The Autobiography of an Indian Princess
Transcriber’s Note: Names in this text are sometimes spelt inconsistentlye.g. Profullo/Profulla (presumably due to different transliterations).
THE AUTOBIOGRAPHY OF ANINDIAN PRINCESS
By SUNITY DEVEE, MAHARANI OF
JOHN MURRAY, ALBEMARLE STREET, W.
All rights reserved
|III.||Festivals and Festival Days||33|
|VI.||Early Married Days||68|
|VII.||Life at Cooch Behar||89|
|VIII.||My First Visit to England||103|
|X.||Happy Days in India||141|
|XI.||Education of the Boys||158|
|XIV.||Viceroys I have Known||215|
LIST OF ILLUSTRATIONS
|Sunity Devee, Maharani of Cooch Behar||Frontispiece|
|My Husband||Facing page 54|
|Maharani Sunity Devee, 1887||110|
|Family Group at Woodlands||140|
|My Three Younger Sons||156|
|“Rajey” as Maharajah||198|
|Maharani Sunity Devee||214|
|The Maharani and her Granddaughter||239|
THE AUTOBIOGRAPHY OF AN INDIAN PRINCESS
I was born in 1864 at the old house known as“Sen’s House” which my great-grandfather builtat Coolootola, a part of Calcutta where many of ourfamily lived. My birth was always rememberedin connection with a storm which occurred whenI was six days old, a most important time to a Hindubaby, for then the Creator is supposed to visit thehome, and write upon its forehead the little one’sfate. Perhaps people will think the stormy weatherin the beginning signified a stormy future for me.
No girl could have been more fortunate in herparents than I. My father, the great KeshubChunder Sen, is considered one of the most remarkablemen India has ever produced, and my dear motherbelonged to the best type of Hindu woman. Gentle,loving, and self-denying, her whole life was beautifulin its goodness and its simplicity.
The story of a great religious movement is notone which can be told at length in a book of memories.The religion for which my father suffered and whichwill be for ever connected with his name is the Brahmoor Religion of the New Dispensation, a religion oftolerance and charity. To quote my father’s words,“The New Dispensation in India neither shutsout God’s light from the rest of the world, nor doesit run counter to any of those marvellous dispensationsof His mercy which were made manifest in ancienttimes. It simply shows a new interpretation ofHis eternal goodness, an Indian version and applicationof His universal love.”
My readers do not perhaps quite know the meaningof Brahmo. A Brahmo is a person who believes inBrahmoe (One God). There is a Hindu god calledBrahmuna, with four heads—Brahmoe is not thatgod. Some Western people may think Brahminsare the same as Brahmos. Once I remember anEnglish lady saying to me: “I met some Brahmoladies.…” I asked, “How did you know they wereBrahmos?” “Because they wore lace on theirheads.” Others have an idea that all advancedIndian ladies must be Brahmos.
If my readers by some good fortune have readancient Indian history they will know what thereal Indian religion was. There was one God and nobelief in caste, in fact there was no such thing ascaste. Caste meant a different thing in those days.It referred to character and life. A Brahmin liveda pure and holy life, and preached religion. Nextto the Brahmins were the Katnyas; they were rulers,fighting people; they guarded their families, states,and countries. Then came the Sudhras, who servedthe others. But now there are hundreds of differentcastes, which makes people rather narrow-minded,for if one believes in caste one can never believe inuniversal brotherhood.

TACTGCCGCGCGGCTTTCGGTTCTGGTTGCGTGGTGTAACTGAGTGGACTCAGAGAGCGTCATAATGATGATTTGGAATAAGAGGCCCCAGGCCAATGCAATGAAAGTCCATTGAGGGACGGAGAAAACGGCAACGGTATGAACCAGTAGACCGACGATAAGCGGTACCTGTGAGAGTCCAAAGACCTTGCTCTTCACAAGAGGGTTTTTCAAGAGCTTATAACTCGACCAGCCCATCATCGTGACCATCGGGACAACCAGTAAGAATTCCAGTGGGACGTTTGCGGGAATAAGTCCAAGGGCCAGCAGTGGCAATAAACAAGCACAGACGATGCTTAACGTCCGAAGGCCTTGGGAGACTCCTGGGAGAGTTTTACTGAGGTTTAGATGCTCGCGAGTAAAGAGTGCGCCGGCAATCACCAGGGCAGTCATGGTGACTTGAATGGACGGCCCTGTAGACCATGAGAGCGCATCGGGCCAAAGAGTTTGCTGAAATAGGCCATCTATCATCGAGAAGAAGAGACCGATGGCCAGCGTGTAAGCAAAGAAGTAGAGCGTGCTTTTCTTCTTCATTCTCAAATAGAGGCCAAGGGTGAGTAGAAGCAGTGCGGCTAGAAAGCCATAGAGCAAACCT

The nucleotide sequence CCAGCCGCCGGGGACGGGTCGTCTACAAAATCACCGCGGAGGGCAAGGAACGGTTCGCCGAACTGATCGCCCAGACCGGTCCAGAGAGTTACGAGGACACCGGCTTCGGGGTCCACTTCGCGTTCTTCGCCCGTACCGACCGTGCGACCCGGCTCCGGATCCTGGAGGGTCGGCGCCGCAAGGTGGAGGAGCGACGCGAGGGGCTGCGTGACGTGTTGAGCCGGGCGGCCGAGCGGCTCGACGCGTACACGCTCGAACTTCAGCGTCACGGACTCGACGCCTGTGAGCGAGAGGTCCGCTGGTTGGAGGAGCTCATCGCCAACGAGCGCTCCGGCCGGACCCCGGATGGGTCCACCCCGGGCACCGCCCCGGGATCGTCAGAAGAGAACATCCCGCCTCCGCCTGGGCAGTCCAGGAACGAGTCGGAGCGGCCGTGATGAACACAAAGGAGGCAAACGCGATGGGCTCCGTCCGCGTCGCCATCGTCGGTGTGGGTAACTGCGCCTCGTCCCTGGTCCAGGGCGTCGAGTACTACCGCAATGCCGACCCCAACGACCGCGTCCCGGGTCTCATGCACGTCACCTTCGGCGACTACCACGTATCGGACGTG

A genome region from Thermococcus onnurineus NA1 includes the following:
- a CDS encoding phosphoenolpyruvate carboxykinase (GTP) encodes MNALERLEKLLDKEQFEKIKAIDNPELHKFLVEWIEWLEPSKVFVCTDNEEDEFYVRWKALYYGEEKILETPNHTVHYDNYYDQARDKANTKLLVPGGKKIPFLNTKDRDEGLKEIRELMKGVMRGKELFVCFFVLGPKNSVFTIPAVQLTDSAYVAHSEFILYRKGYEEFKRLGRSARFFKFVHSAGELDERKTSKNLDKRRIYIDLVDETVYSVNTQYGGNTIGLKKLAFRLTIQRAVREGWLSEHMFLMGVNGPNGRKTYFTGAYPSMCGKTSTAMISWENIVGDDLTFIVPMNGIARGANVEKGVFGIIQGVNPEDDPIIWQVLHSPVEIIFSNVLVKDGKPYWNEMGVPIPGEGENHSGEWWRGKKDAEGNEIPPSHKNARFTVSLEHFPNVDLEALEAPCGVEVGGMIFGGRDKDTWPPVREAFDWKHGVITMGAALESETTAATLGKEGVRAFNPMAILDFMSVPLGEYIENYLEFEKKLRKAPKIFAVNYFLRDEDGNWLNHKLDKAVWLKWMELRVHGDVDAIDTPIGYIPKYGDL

From the days of his youth my father was earnestand devout. He must have gone through muchtrouble of mind before he decided to fly in the faceof family tradition and take a step which meantpartial separation from his nearest and dearest.My mother was a member of a strict Hindu family,and their marriage had been solemnised with Hindurites; but she did not fail him in the hour of trial.I have often heard my mother talk of the difficultiesof those days, before she left Coolootola with myfather. When he announced his approaching conversion,the “Sen House” was plunged into a stateof agitation, and my mother was by turns entreatedand threatened by angry and dismayed relatives.“Do not go against our customs,” urged the purdahladies. “You are one of us. Your place is here.You must not renounce your caste. Imagine theresults of such a dreadful sin.” When thus reproached,the young girl dreaded the horrors of theunknown. It may be that she wavered; but ifso, it was not for long; and it was arranged thatshe should go with my father to be converted by theMaharshi D. Tagore. On the day fixed for theirdeparture a note came. My father had writtensimply, “I am waiting.” Then my mother knew shemust decide her future for good and all. All therelations were screaming, crying, and threatening mymother, saying that she would bring disgrace on thefamily by leaving the house, and thus losing hercaste. But it did not hinder her, because of thosethree simple words—“I am waiting”—the call ofLove. When she realised their meaning, she threwoff the fetters of the past and went forth to meet herdestiny. There was a round staircase used by thepurdah ladies where she knew my father awaitedher. The trembling girl hurriedly traversed corridorsand verandahs until she reached it. Fearfully shedescended the dark steps, her heart beating withfright, until at last she saw my father. He saidquietly: “I want you to realise your position fully.If you come with me, you give up caste, rank, money,and jewels. The relations who love you will becomeestranged from you. The bread of bitterness willbe your portion. You will lose all except me. Am Iworth the sacrifice?”